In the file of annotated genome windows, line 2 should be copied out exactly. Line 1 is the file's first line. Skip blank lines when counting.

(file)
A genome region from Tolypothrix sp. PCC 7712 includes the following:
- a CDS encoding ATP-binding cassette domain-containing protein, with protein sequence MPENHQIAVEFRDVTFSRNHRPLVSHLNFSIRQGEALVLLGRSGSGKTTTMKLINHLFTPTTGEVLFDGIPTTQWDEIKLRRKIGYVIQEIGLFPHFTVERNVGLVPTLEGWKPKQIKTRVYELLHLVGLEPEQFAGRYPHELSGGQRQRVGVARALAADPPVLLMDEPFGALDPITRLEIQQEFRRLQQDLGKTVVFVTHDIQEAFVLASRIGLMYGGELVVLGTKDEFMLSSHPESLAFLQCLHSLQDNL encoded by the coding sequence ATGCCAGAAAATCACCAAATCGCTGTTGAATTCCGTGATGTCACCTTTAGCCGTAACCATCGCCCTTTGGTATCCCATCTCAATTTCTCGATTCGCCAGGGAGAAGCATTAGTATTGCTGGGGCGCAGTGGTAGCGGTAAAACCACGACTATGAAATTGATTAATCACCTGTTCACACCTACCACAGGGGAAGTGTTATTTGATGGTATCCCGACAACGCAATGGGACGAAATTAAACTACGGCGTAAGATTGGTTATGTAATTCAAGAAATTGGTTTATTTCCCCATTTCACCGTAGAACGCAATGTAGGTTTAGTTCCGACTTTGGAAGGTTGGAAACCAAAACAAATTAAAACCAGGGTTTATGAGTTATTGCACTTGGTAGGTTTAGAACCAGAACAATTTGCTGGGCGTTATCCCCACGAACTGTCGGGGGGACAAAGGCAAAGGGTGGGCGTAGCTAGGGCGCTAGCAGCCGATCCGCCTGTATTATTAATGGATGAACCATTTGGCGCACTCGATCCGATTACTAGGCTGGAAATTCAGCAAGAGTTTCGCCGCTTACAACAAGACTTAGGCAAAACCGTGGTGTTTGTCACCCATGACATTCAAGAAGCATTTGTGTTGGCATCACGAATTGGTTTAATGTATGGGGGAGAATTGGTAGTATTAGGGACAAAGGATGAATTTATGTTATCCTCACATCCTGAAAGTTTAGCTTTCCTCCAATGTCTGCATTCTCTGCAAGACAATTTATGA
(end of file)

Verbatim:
- a CDS encoding ATP-binding cassette domain-containing protein, with protein sequence MPENHQIAVEFRDVTFSRNHRPLVSHLNFSIRQGEALVLLGRSGSGKTTTMKLINHLFTPTTGEVLFDGIPTTQWDEIKLRRKIGYVIQEIGLFPHFTVERNVGLVPTLEGWKPKQIKTRVYELLHLVGLEPEQFAGRYPHELSGGQRQRVGVARALAADPPVLLMDEPFGALDPITRLEIQQEFRRLQQDLGKTVVFVTHDIQEAFVLASRIGLMYGGELVVLGTKDEFMLSSHPESLAFLQCLHSLQDNL encoded by the coding sequence ATGCCAGAAAATCACCAAATCGCTGTTGAATTCCGTGATGTCACCTTTAGCCGTAACCATCGCCCTTTGGTATCCCATCTCAATTTCTCGATTCGCCAGGGAGAAGCATTAGTATTGCTGGGGCGCAGTGGTAGCGGTAAAACCACGACTATGAAATTGATTAATCACCTGTTCACACCTACCACAGGGGAAGTGTTATTTGATGGTATCCCGACAACGCAATGGGACGAAATTAAACTACGGCGTAAGATTGGTTATGTAATTCAAGAAATTGGTTTATTTCCCCATTTCACCGTAGAACGCAATGTAGGTTTAGTTCCGACTTTGGAAGGTTGGAAACCAAAACAAATTAAAACCAGGGTTTATGAGTTATTGCACTTGGTAGGTTTAGAACCAGAACAATTTGCTGGGCGTTATCCCCACGAACTGTCGGGGGGACAAAGGCAAAGGGTGGGCGTAGCTAGGGCGCTAGCAGCCGATCCGCCTGTATTATTAATGGATGAACCATTTGGCGCACTCGATCCGATTACTAGGCTGGAAATTCAGCAAGAGTTTCGCCGCTTACAACAAGACTTAGGCAAAACCGTGGTGTTTGTCACCCATGACATTCAAGAAGCATTTGTGTTGGCATCACGAATTGGTTTAATGTATGGGGGAGAATTGGTAGTATTAGGGACAAAGGATGAATTTATGTTATCCTCACATCCTGAAAGTTTAGCTTTCCTCCAATGTCTGCATTCTCTGCAAGACAATTTATGA